August 2015

Laughing Stock

Someone had to be the last to be reviewed this Fringe, & I am happy to say that the age-old adage ‘save the best til last,’ still has kudos in the world, for the hour’s worth of irreverent sketcherie provided by these four bright ex-Oxfordians proved a perfect way to finish off mine, & the Mumble’s Fringe. They’re hot off the press these guys, gatecrashing the Camden & Brighton Fringes with their well funny show, K.I.S.S (Keep It Silly, Stupid), & in their own words, ‘fresh from storming London Sketchfest 2015,’ they launched an assault on the Edinburgh masses. By the time of this final show, word must have got out that they were well funny, like, as the room was almost full.

Laughing Stock are yin-yanged to perfection, two lads & two lasses who share a deft chemistry when relaying their comedy gems. A series of sketches are played out before us, which sometimes subtly interconnect, showing that these guys come from ‘the clever place’ down Oxford. They roll with the punch as well, for only a month before their debut performance at Edinburgh, one of the lads – Lewis Doherty – ruptured his achilles tendon while rehearsing. Soldiering on, the lad now does most of his show on a wheelchair, with the occasional standy-uppy bit, a heroic effort that managed to take nothing away from the comedy flow; & even added at times, especially when he played the Darren, an ale-swigging, cheeky-as-fu@k, northern monkey.

Lewis Doherty, Rhys Bevan, Arabella Gibbons, Phoebe Higson
Lewis Doherty, Rhys Bevan, Arabella Gibbons, Phoebe Higson

Lewis is joined on stage by Rhys Bevan, Phoebe Higson &  Arabella Gibbons, the latter of whom is a talented singer-songwriter in her own right. The fact that Phoebe isn’t quite as talented in this particular field (though her comic talent is supremely brilliant) provides a wonderful juxtaposition in one sketch, when Arabella hustles in on Phoebe at a busking session. Funny stuff indeed, but for me the highlights of the show were a brilliant Downton Abbey-esque scene, when Arabella brings her latest boyfriend back to meet the folks, & the sing-a-long-an-ending where the foursome meld into the rap-happy ‘Snack-Pack,’ to jolt us all into a jolly good time. An effortless FIVE STARS.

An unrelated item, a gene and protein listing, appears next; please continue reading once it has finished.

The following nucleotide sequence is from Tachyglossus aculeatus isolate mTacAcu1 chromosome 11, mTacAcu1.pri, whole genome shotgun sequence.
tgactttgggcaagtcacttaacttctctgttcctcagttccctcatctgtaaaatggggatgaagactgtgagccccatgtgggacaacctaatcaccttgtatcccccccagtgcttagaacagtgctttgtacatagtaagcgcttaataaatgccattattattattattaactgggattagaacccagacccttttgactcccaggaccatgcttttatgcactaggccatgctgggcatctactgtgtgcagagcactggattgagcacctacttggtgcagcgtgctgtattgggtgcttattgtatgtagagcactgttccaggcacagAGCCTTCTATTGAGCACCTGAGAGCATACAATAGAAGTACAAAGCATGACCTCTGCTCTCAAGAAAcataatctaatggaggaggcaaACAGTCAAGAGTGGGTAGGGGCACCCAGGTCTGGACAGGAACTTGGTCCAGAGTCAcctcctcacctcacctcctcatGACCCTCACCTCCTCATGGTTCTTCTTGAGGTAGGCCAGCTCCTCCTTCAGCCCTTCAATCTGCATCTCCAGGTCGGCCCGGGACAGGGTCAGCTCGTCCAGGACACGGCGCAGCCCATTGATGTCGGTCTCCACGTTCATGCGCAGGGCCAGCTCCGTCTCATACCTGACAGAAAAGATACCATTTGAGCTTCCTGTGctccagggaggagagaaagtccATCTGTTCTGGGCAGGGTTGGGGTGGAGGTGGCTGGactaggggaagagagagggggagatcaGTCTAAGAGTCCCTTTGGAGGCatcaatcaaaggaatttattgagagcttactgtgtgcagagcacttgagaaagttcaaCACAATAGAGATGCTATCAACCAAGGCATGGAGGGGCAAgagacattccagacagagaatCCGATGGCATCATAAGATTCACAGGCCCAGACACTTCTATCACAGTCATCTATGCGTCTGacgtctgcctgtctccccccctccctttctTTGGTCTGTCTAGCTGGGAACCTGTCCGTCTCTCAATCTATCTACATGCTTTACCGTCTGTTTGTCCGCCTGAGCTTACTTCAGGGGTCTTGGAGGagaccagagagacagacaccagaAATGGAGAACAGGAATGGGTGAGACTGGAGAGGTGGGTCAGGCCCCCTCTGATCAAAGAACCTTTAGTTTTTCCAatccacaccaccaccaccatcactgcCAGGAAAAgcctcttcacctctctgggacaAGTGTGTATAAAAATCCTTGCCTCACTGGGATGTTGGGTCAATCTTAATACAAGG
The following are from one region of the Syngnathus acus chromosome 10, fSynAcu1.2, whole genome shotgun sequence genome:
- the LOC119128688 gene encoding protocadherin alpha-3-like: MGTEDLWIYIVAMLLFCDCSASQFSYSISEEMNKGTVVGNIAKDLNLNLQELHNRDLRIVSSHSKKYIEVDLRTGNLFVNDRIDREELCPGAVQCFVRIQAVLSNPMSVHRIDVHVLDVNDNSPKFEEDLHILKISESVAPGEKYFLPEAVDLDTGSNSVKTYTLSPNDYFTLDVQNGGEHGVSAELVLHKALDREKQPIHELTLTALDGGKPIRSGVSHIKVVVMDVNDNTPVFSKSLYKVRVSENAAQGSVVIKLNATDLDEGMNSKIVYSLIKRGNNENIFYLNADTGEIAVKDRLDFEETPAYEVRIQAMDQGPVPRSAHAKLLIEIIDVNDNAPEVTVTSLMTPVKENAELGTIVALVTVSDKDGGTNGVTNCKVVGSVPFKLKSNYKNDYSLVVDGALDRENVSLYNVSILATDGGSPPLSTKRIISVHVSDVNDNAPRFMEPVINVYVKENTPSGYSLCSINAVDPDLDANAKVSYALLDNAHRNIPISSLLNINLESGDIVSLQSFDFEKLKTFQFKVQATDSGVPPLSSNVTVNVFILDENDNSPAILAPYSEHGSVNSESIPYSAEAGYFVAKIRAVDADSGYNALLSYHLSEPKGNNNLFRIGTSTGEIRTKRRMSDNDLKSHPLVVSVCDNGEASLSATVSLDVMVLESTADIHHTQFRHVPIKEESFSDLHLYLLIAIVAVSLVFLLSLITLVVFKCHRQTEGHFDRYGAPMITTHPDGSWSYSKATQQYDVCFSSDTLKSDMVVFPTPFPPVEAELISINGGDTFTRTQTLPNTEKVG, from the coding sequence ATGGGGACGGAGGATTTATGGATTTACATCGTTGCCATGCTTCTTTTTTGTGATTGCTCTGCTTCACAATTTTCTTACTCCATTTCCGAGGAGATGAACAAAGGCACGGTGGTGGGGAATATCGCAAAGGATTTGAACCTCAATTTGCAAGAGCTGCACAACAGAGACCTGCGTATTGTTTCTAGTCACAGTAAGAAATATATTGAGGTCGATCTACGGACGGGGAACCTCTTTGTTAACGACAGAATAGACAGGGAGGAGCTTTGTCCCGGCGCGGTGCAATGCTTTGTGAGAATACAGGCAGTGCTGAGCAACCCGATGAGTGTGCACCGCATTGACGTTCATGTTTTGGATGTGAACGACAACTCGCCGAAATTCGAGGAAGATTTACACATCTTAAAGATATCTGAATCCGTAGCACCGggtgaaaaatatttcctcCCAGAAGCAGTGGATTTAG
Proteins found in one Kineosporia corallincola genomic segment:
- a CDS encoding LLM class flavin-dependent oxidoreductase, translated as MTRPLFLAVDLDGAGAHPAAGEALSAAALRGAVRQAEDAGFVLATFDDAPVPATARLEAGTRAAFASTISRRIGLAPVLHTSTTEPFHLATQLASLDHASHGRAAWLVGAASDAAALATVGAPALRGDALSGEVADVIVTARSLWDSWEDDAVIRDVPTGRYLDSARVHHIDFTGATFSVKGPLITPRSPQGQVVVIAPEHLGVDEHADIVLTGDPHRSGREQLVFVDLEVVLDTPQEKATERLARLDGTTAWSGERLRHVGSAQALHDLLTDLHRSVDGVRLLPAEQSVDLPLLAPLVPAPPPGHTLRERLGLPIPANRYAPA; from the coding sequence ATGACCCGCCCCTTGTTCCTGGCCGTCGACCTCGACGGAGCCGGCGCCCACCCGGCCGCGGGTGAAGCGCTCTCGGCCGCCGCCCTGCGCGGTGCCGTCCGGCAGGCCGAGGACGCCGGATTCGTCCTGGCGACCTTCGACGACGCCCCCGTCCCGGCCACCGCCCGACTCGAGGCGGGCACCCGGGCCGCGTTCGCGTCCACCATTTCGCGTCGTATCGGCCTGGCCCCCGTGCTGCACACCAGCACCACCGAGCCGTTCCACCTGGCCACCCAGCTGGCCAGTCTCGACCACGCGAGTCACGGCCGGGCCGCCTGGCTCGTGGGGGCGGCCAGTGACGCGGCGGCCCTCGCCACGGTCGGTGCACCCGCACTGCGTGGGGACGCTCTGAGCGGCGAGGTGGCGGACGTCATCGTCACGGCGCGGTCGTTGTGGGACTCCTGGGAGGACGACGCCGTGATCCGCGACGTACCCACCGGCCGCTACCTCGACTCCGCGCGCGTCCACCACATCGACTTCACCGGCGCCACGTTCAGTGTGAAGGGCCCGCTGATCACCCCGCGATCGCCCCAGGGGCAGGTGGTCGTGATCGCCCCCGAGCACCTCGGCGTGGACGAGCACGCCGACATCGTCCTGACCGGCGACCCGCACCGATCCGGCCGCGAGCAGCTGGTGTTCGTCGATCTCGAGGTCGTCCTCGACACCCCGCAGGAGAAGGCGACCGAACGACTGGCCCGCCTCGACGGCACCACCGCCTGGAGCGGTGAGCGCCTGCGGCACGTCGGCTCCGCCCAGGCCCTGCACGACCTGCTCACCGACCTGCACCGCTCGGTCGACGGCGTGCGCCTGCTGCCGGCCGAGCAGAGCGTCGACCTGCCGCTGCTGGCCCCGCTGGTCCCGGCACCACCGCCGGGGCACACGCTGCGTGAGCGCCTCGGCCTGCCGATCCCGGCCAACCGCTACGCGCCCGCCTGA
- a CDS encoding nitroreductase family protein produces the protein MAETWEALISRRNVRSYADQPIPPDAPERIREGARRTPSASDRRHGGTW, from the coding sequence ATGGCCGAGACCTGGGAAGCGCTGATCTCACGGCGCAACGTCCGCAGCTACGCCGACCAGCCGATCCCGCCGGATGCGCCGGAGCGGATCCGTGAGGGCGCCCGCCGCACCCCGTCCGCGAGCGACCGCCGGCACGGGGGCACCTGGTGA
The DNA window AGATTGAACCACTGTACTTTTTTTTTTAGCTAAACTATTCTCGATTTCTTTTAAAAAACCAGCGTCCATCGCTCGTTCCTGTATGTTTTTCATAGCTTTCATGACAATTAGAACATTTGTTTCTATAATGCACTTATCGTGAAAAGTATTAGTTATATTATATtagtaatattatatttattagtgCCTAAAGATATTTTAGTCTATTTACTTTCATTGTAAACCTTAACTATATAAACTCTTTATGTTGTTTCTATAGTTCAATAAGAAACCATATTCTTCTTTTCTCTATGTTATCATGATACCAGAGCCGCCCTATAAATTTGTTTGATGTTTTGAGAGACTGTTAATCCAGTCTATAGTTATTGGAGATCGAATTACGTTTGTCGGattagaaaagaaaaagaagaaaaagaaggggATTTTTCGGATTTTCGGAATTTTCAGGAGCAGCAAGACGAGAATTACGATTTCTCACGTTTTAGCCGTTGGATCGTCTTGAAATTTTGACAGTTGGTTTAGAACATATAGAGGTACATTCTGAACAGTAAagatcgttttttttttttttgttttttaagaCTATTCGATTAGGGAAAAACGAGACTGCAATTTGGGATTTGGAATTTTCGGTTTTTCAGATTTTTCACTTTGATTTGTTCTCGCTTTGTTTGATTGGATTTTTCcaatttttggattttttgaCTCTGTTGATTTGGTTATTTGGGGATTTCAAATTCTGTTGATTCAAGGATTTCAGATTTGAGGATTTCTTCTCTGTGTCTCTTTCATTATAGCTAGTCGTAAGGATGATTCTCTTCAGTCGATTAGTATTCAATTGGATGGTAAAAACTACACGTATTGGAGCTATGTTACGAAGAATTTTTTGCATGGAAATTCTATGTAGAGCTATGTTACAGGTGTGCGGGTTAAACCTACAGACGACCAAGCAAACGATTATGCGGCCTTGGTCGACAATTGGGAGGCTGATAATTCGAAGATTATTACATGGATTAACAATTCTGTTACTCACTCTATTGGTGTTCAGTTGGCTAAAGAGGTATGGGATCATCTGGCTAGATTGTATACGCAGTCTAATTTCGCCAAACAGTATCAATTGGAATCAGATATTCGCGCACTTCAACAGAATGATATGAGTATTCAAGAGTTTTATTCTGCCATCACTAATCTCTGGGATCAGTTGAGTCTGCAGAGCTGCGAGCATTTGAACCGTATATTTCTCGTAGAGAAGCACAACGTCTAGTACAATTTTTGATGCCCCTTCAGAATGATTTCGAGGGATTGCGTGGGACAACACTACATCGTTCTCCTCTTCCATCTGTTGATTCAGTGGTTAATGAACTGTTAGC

Reviewer : Damo Bullen

Fringepig : Missile Warning

imagesIts been a great August for the Mumble this year – but it just wouldn’t be the same without vitriolic nobheads FRINGEPIG having their annual pop at comedy reviewers. They’ve already singled out one of Divine’s reviews for ‘that-review-was-pants‘ accolade (the Ham Fist Award), & now the latest member of their team, Barrie Morgan, is about to write an article damning us & everything we stand for – I tried to tell him the Mumble’s like an epic poem, attempting to record the cultural zeitgeist of our times, but he’s like THATS JUST NOT HOW IT WORKS!’ He also told us why the folk at Fringepig are so damn angry…


I think this is because they are ex-comedians who had amateurs review them. I’d also like to include most of that paragraph in which you slag off FringePig in the article. Again, I’ll send you the finished piece to check before i submit it to Kipper.

In my eyes there is no such thing as an ‘amateur’ reviewer. Laughter is the most natural thing in the world, & if you’re eloquent enough to describe the acquisition or non-acquisition of said happy state, you are perfectly entitled to be called a comedy reviewer. Some, albeit, are less eloquent than others, & we here at the Mumble have a certain quality control as to who goes out in the field – but one thing we don’t do is tell them what they can or cannot laugh at. It is upon this point that the Fringepig posse have such trouble dealing with reality… they’re like, ‘we’re comedians, we know whats funny, so if you don’t get us then you aren’t entitled to write about us!’
Its quite sad really… but kinda quaint… so as soon Mr Morgan’s article is up we shall add it in full to this post. He has been interviewing me this morning & I’ve fed him a load of crap, so it should be funny to see how it turns oot.
Here’s how it panned oot after heading Barrie off at the pass…

You spelt knobheads wrong.

Also, as a freelance journalist I may take this story elsewhere.


Hurry up buggarlugs & write it – im going out in a bit – id like to get it up on mumble comedy before the afternoon




1-0 Mumble

A Brief Note on the Spelling of Nobhead A few folk attacking the Mumble recently have said to me that knobhead is the correct spelling of nobhead, however, that implies I am comparing them to a door knob, when I am in fact comparing them to a penis 


Divine DJ-ing at Audio Soup Festival
Divine DJ-ing at Audio Soup Festival

Divine’s Retort :

The Fringe Pig Are Irrelevant!

The Mumble Grows